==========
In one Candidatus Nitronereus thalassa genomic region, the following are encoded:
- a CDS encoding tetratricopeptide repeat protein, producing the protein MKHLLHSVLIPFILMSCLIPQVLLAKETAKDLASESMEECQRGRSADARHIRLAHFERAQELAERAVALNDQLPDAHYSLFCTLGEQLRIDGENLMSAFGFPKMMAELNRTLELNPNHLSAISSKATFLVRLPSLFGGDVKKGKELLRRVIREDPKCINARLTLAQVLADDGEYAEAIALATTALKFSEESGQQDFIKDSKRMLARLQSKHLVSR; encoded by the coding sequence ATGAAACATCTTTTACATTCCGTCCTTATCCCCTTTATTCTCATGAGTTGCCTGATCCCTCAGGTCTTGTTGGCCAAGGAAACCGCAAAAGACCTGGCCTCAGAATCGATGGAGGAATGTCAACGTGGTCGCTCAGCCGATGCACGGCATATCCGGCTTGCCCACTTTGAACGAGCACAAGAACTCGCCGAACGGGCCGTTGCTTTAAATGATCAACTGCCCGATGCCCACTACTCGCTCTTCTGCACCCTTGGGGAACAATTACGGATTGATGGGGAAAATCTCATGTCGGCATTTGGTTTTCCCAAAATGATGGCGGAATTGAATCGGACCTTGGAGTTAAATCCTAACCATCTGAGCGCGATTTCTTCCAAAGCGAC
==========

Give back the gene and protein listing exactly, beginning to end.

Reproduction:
In one Candidatus Nitronereus thalassa genomic region, the following are encoded:
- a CDS encoding tetratricopeptide repeat protein, producing the protein MKHLLHSVLIPFILMSCLIPQVLLAKETAKDLASESMEECQRGRSADARHIRLAHFERAQELAERAVALNDQLPDAHYSLFCTLGEQLRIDGENLMSAFGFPKMMAELNRTLELNPNHLSAISSKATFLVRLPSLFGGDVKKGKELLRRVIREDPKCINARLTLAQVLADDGEYAEAIALATTALKFSEESGQQDFIKDSKRMLARLQSKHLVSR; encoded by the coding sequence ATGAAACATCTTTTACATTCCGTCCTTATCCCCTTTATTCTCATGAGTTGCCTGATCCCTCAGGTCTTGTTGGCCAAGGAAACCGCAAAAGACCTGGCCTCAGAATCGATGGAGGAATGTCAACGTGGTCGCTCAGCCGATGCACGGCATATCCGGCTTGCCCACTTTGAACGAGCACAAGAACTCGCCGAACGGGCCGTTGCTTTAAATGATCAACTGCCCGATGCCCACTACTCGCTCTTCTGCACCCTTGGGGAACAATTACGGATTGATGGGGAAAATCTCATGTCGGCATTTGGTTTTCCCAAAATGATGGCGGAATTGAATCGGACCTTGGAGTTAAATCCTAACCATCTGAGCGCGATTTCTTCCAAAGCGAC